In his article, "Bakhtin, Genre Formation, and the Cognitive Turn: Chronotopes as Memory Schemata," Bart Keunen proposes a new reading of Bakhtin's notion of the chronotope. Bakhtin is widely taken to be a pioneer of genological thinking, but one of his key concepts -- the chronotope -- is still subject to highly divergent interpretations. Moreover, the epistemological implications of his genology have not yet been fully realized. In this article, a methodological grounding in schema theory is proposed. Bakhtin's concept can be used to study the way in which literary communication functions through what the psychologist Frederic Bartlett first called memory schemata. These schemata can be seen to operate on two levels: The level of textual motifs (the thematological dimension of texts) and that of fictional world models (the genological dimension). The development of Bakhtin's writings shows that genre distinctions are to be considered a fundamental instrument for literary communication and that this instrument is to be understood as working implicitly by means of mnemonic associations made by text producers and readers. The distinction between the thematological and genological aspects of the construction of fictional worlds can be clarified by linking them respectively to the concept of action schemata and to that of textual superstructures. Such an adaptation of the chronotope concept can be further linked to methodological tendencies within current interpretation theory, genology, and literary historiography.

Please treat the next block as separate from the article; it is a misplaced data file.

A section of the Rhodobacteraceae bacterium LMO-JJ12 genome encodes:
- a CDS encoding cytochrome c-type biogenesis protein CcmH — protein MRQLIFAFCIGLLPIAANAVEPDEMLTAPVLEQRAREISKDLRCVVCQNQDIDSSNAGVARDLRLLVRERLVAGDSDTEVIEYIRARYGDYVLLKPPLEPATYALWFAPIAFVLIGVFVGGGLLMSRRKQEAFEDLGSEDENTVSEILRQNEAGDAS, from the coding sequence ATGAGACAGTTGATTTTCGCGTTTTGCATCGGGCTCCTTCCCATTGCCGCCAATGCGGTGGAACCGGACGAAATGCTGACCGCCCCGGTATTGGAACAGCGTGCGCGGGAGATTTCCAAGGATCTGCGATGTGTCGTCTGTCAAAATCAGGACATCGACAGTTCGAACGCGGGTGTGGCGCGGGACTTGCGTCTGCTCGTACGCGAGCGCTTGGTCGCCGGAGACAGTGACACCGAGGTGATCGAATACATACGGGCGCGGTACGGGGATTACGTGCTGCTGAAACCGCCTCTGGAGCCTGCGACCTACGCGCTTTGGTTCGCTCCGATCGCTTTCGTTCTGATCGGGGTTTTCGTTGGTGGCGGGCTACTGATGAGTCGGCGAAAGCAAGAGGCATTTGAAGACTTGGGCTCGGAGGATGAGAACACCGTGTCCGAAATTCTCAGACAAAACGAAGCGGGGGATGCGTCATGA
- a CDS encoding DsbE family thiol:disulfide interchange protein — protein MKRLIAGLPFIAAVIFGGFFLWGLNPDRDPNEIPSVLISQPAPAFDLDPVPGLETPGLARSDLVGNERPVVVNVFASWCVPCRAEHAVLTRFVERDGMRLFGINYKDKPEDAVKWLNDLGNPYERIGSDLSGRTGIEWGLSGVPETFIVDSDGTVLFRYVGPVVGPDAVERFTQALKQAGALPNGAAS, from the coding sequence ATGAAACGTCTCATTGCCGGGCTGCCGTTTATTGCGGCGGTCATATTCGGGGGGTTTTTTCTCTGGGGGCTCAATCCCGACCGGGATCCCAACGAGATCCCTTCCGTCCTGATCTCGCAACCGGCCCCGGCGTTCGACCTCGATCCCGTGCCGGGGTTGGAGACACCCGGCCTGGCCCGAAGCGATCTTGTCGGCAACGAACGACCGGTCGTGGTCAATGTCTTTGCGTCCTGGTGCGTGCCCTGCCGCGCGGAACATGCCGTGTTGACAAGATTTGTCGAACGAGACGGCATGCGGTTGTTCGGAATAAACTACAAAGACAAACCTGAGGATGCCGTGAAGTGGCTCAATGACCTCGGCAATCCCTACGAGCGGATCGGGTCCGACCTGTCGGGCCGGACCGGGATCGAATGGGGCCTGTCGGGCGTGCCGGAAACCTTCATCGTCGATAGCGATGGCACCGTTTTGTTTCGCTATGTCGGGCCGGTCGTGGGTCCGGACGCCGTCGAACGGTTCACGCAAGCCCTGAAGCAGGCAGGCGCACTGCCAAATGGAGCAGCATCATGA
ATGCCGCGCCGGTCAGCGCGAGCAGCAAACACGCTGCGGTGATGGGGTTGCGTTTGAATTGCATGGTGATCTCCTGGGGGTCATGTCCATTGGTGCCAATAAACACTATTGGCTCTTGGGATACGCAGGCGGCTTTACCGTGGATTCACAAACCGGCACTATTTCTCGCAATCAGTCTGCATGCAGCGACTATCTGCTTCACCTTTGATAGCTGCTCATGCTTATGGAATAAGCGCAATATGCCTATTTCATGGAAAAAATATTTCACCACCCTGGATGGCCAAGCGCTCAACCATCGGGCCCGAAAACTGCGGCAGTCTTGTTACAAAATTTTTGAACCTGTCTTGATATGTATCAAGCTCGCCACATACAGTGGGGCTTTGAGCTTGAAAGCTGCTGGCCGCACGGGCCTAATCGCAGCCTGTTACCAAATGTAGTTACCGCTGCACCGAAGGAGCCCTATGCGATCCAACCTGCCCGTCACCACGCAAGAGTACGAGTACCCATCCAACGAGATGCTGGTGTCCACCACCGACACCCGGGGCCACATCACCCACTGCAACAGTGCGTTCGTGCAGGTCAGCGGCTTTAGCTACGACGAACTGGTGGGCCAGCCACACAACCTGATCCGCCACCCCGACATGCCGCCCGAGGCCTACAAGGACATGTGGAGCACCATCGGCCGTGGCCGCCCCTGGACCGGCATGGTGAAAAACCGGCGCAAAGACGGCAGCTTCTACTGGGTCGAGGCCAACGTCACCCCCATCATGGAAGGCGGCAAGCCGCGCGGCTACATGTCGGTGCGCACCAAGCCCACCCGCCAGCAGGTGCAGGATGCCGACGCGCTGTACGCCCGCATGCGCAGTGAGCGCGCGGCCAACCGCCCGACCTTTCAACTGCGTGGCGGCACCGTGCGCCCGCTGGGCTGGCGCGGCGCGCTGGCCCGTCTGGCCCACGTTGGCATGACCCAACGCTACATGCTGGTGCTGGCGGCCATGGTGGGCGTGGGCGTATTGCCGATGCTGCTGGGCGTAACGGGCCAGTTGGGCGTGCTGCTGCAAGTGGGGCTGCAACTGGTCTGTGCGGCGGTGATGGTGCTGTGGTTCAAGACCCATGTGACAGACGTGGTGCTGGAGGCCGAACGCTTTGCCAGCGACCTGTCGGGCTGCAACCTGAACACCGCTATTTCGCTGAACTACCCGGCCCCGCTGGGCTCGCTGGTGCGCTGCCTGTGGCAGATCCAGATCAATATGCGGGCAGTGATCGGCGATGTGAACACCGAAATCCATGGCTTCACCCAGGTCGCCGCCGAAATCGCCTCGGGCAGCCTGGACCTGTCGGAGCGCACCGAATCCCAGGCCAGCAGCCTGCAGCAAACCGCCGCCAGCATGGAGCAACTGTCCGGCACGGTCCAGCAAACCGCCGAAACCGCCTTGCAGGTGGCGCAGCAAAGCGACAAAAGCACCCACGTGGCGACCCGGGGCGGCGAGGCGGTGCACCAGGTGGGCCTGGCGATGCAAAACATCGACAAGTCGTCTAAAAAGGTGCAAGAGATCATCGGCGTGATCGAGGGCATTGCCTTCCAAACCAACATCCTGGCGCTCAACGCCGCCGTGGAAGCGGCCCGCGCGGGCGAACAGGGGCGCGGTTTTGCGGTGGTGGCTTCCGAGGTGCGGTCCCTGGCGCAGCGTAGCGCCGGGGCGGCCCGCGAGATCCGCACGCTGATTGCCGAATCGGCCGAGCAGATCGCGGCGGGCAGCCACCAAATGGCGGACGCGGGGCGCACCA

"Bakhtin, Genre Formation, and the Cognitive Turn: Chronotopes as Memory Schemata."
CLCWeb: Comparative Literature and Culture
This text has been double-blind peer reviewed by 2+1 experts in the field.
The above text, published by Purdue University Press ©Purdue University, has been downloaded 4933 times as of 03/26/15. Note: the download counts of the journal's material are since Issue 9.1 (March 2007), since the journal's format in pdf (instead of in html 1999-2007).
CLCWeb: Comparative Literature and Culture is published by Purdue University Press ©Purdue University in open access. Please support the journal: Click here for more information and to make your donation online.